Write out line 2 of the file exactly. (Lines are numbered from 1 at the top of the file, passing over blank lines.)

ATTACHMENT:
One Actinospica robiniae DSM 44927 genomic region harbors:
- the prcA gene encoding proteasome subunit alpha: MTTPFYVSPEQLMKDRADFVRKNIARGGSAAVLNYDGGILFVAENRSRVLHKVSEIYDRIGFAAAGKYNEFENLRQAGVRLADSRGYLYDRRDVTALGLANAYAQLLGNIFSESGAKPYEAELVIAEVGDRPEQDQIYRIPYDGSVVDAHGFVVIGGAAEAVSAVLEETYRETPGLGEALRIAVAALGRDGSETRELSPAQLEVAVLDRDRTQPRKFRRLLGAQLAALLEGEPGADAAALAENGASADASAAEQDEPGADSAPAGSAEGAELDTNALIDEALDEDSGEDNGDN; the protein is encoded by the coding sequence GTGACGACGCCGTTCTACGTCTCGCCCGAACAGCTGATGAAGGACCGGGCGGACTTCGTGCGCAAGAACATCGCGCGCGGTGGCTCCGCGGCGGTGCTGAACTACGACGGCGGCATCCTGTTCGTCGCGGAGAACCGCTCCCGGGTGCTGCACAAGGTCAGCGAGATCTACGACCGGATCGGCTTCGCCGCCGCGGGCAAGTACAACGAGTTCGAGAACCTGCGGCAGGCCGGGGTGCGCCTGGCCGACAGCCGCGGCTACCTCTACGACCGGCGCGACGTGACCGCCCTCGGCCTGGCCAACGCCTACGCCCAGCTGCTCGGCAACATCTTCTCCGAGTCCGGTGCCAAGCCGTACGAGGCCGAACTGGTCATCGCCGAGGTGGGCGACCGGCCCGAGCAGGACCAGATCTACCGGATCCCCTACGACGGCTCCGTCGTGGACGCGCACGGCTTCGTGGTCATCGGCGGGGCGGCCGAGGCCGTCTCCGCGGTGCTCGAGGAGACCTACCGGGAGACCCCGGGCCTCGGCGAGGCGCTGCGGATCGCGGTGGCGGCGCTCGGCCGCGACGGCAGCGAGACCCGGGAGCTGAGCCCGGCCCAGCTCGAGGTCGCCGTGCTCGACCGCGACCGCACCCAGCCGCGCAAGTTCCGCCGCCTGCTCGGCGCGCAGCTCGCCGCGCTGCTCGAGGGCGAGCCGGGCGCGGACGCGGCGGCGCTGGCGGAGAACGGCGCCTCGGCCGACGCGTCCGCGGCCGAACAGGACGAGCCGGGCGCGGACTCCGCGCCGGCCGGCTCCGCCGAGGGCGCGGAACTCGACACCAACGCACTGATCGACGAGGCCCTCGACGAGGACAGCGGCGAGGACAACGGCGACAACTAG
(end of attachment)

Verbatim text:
- the prcA gene encoding proteasome subunit alpha: MTTPFYVSPEQLMKDRADFVRKNIARGGSAAVLNYDGGILFVAENRSRVLHKVSEIYDRIGFAAAGKYNEFENLRQAGVRLADSRGYLYDRRDVTALGLANAYAQLLGNIFSESGAKPYEAELVIAEVGDRPEQDQIYRIPYDGSVVDAHGFVVIGGAAEAVSAVLEETYRETPGLGEALRIAVAALGRDGSETRELSPAQLEVAVLDRDRTQPRKFRRLLGAQLAALLEGEPGADAAALAENGASADASAAEQDEPGADSAPAGSAEGAELDTNALIDEALDEDSGEDNGDN; the protein is encoded by the coding sequence GTGACGACGCCGTTCTACGTCTCGCCCGAACAGCTGATGAAGGACCGGGCGGACTTCGTGCGCAAGAACATCGCGCGCGGTGGCTCCGCGGCGGTGCTGAACTACGACGGCGGCATCCTGTTCGTCGCGGAGAACCGCTCCCGGGTGCTGCACAAGGTCAGCGAGATCTACGACCGGATCGGCTTCGCCGCCGCGGGCAAGTACAACGAGTTCGAGAACCTGCGGCAGGCCGGGGTGCGCCTGGCCGACAGCCGCGGCTACCTCTACGACCGGCGCGACGTGACCGCCCTCGGCCTGGCCAACGCCTACGCCCAGCTGCTCGGCAACATCTTCTCCGAGTCCGGTGCCAAGCCGTACGAGGCCGAACTGGTCATCGCCGAGGTGGGCGACCGGCCCGAGCAGGACCAGATCTACCGGATCCCCTACGACGGCTCCGTCGTGGACGCGCACGGCTTCGTGGTCATCGGCGGGGCGGCCGAGGCCGTCTCCGCGGTGCTCGAGGAGACCTACCGGGAGACCCCGGGCCTCGGCGAGGCGCTGCGGATCGCGGTGGCGGCGCTCGGCCGCGACGGCAGCGAGACCCGGGAGCTGAGCCCGGCCCAGCTCGAGGTCGCCGTGCTCGACCGCGACCGCACCCAGCCGCGCAAGTTCCGCCGCCTGCTCGGCGCGCAGCTCGCCGCGCTGCTCGAGGGCGAGCCGGGCGCGGACGCGGCGGCGCTGGCGGAGAACGGCGCCTCGGCCGACGCGTCCGCGGCCGAACAGGACGAGCCGGGCGCGGACTCCGCGCCGGCCGGCTCCGCCGAGGGCGCGGAACTCGACACCAACGCACTGATCGACGAGGCCCTCGACGAGGACAGCGGCGAGGACAACGGCGACAACTAG